Many NAS units also support a JBOD mode ('Just a Bunch of Disks'), which lets you address each drive as a separate drive letter and save data to discrete drives within the NAS box. This is marginally safer than just basic striping, but any data you save to a given drive is still vulnerable to the failure of that specific mechanism.
It's also possible to combine striping and mirroring across three or more drives for enhanced speed and data security. In such an arrangement, the NAS would copy the data across the drive array in such a way that the failure of one of the drives would allow the NAS to reconstruct the array (and thus save your data) if you swap in a replacement drive. This is mainly of interest to business users that need to maximize both redundancy and data transfer rates.
If you think a NAS drive will let you stream any type of media you have to any device or TV, keep in mind certain devices will only play certain types of files, and you'll need to get software and hardware to work together to make this happen.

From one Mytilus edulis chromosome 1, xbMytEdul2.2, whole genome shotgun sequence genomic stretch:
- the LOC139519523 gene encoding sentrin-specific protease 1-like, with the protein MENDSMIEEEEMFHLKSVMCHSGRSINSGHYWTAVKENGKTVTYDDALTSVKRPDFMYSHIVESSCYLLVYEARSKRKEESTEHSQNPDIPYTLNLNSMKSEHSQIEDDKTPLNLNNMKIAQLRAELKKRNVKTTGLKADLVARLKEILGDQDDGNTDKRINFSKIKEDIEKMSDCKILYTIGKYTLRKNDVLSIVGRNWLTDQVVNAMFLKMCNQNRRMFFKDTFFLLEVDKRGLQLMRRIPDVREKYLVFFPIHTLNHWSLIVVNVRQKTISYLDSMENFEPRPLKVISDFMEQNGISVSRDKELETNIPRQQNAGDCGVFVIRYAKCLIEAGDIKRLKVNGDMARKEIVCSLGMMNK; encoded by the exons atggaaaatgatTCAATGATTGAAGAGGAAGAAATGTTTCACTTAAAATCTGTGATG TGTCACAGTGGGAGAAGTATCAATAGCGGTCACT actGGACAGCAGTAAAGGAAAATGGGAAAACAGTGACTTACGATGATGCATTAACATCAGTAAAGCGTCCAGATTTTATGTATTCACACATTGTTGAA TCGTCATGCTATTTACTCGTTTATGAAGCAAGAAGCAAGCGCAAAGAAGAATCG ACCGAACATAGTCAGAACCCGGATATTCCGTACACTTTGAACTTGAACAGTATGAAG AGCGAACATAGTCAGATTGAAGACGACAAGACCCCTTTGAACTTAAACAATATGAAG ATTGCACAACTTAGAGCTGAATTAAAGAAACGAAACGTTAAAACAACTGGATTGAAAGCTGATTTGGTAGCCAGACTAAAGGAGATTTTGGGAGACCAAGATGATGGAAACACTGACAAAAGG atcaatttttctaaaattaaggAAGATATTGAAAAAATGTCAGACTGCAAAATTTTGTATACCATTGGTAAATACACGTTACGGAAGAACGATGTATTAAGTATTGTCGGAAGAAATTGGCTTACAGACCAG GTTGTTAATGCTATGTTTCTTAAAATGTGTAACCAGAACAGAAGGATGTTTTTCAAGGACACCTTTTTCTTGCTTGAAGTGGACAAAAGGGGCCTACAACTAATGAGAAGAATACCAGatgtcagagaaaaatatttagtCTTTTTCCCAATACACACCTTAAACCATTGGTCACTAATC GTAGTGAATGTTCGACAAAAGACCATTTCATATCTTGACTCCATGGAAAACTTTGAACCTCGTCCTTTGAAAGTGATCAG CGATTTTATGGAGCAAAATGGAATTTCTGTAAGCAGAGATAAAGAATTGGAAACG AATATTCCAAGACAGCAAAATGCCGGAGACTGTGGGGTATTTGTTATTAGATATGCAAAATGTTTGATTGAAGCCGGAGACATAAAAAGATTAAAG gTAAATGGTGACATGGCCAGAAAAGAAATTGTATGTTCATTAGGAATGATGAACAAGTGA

For example, that, ahem, sweet DVD rip you have of Titanic in AVI format will not open on an iPhone without some jiggering. (It needs to be in MP4 format to be recognized.) Software can get around that problem, such as the ever-useful VLC Media Player utility, and some NAS units work with Chromecast, Apple TV, Roku, Android phones/tablets, and other types of hardware. It can be complicated, though, to guarantee that a specific file or file type will play on a given device, so look at the specs of the NAS closely to determine its capabilities.
A late development in NAS circles is special kinds of support for streaming 4K video, and the spec sheet is your friend in these cases. Some NAS with 4K acceleration will convert this high-resolution video on the fly to formats better suited to the bit rates of devices, such as smartphones, that are requesting it. This is an esoteric need at the moment, but know that some NAS makers will charge a premium for some of these features. It's also possible to get such on-the-fly transcoding for other, lesser resolutions. This is where the CPU that powers a NAS comes into play: a low-end Intel Atom versus a much more robust Core i3, for example.
Connectors and Controls